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PTSD center for first responders opens in Prince George's County
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By Firefighter/Medic Ginger Manifold
May 4, 2017

There's no question that being a police officer or firefighter is a dangerous job, but more first responders die of suicide than are killed working.
Mounting research points to untreated post-traumatic stress disorder as a main cause. Some Marylander's are trying to reverse the trend.

"As a young cop, you're putting your mouth to a dead child's lips, and trying to give them CPR. We had a young 15-year-old shot five times in the back and we're covered in his blood, his brain matter and everything is coming out," Rick Williard said. "When the nightmares started happening, in dreams, I would wake up think about the 17-year-old girl that stabbed her mother to death and every scene of that house."

Williard is former Baltimore City police officer recovering from PTSD, triggered by constant exposure to violence. It was pushed to the edge after he fatally shot a 20-year-old during a running gun battle near the now demolished Murphy Homes in 2005.

"There comes a breaking point, and the shooting was a breaking point, and I didn't realize it at the time," Willard said. "On a personal level, it led me to divorce. I had a wonderful family, kids, life (and) beautiful house. It led me to very low points, where I had a gun in mouth at one point. You just want things to end, to go away from it all."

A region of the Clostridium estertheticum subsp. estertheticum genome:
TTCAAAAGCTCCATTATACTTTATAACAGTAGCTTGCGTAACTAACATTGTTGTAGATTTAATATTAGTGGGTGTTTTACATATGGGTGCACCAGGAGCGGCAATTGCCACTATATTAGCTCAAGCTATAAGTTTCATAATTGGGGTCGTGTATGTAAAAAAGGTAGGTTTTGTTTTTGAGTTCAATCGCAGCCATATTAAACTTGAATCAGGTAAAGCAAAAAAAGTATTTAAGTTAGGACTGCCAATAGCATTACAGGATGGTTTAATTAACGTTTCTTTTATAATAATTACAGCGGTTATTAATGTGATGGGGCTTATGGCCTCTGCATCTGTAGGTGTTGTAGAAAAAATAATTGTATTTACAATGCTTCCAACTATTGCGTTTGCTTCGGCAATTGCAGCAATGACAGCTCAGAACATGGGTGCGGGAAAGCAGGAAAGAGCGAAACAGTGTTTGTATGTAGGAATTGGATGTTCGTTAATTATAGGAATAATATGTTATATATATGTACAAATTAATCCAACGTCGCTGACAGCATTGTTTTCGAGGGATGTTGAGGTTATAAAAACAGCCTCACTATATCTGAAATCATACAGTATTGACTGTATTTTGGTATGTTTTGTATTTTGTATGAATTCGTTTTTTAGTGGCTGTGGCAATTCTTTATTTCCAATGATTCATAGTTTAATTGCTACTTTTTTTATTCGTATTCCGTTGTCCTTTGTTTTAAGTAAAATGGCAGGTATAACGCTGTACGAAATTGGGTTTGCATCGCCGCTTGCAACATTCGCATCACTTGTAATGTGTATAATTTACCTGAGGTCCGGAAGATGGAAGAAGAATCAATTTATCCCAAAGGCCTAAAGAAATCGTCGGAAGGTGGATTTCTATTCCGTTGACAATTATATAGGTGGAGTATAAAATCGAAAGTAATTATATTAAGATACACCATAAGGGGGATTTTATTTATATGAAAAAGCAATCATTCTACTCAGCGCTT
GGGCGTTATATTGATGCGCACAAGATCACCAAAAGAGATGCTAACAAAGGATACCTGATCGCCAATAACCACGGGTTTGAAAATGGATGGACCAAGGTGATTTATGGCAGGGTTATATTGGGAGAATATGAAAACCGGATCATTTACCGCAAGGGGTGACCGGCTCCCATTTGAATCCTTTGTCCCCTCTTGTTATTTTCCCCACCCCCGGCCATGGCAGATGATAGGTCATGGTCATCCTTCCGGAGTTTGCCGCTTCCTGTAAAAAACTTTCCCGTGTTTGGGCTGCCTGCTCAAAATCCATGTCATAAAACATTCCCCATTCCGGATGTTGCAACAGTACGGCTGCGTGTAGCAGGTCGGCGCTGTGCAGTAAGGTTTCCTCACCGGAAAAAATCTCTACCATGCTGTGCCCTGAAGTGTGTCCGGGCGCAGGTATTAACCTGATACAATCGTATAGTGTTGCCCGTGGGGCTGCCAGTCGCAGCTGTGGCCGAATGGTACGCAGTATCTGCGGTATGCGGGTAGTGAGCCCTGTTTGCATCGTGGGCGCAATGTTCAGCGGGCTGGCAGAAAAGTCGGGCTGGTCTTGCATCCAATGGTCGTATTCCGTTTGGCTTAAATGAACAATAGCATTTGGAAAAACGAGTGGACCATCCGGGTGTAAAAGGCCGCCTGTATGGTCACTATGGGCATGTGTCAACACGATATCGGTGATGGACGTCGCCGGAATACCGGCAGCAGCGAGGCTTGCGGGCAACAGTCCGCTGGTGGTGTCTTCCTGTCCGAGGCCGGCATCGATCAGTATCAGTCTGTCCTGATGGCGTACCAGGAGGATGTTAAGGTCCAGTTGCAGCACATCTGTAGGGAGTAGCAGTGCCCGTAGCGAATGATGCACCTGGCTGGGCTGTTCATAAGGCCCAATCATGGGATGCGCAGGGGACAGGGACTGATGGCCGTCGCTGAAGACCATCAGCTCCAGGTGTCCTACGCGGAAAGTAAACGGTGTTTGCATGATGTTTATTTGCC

The latest studies reveal 108 police suicides, 116 firefighter suicides a year, often triggered by PTSD. It is the leading cause of death for first responders.

"It's as high, if not higher than in the veteran's population," said Dr. Abby Morris.

Morris is the director of a first of its kind, in-patient PTSD treatment center that just opened in Prince George's County. It was created by the International Association of Firefighters, run by private medical company, Advanced Recovery Systems.

For their privacy, WBAL-TV 11 News didn't film patients that were there from across the country, seeking help.

"I have to remind these guys all the time; they're firefighters, they're heroes, and part of what we do here, is focus on the fact they're firefighters, but they came into this world human," Morris said.

Morris, who's also worked with police, said PTSD affects at least one in five active-duty police and firefighters. The new center in Maryland just scratches the surface.

"Divorce is high in this population. Suicide is very high in this population. Alcohol addiction is high in this population because there's never been a lot of support that's even been put into place within this brotherhood," Morris said.

"When you work on the streets of Baltimore for 20 years you have a lot of brothers and sisters," Williard said. "I want to be there for family to talk to them."

Williard is now turning his trauma into action, launching copstress.com -- a peer to peer support group, offering immediate help by phone.

"A lot of times it's just having someone to talk to who understands what you're feeling," Williard said. "If I help one person, get through things in their life, it helps not only that person, it helps their family (and) it helps society."

 

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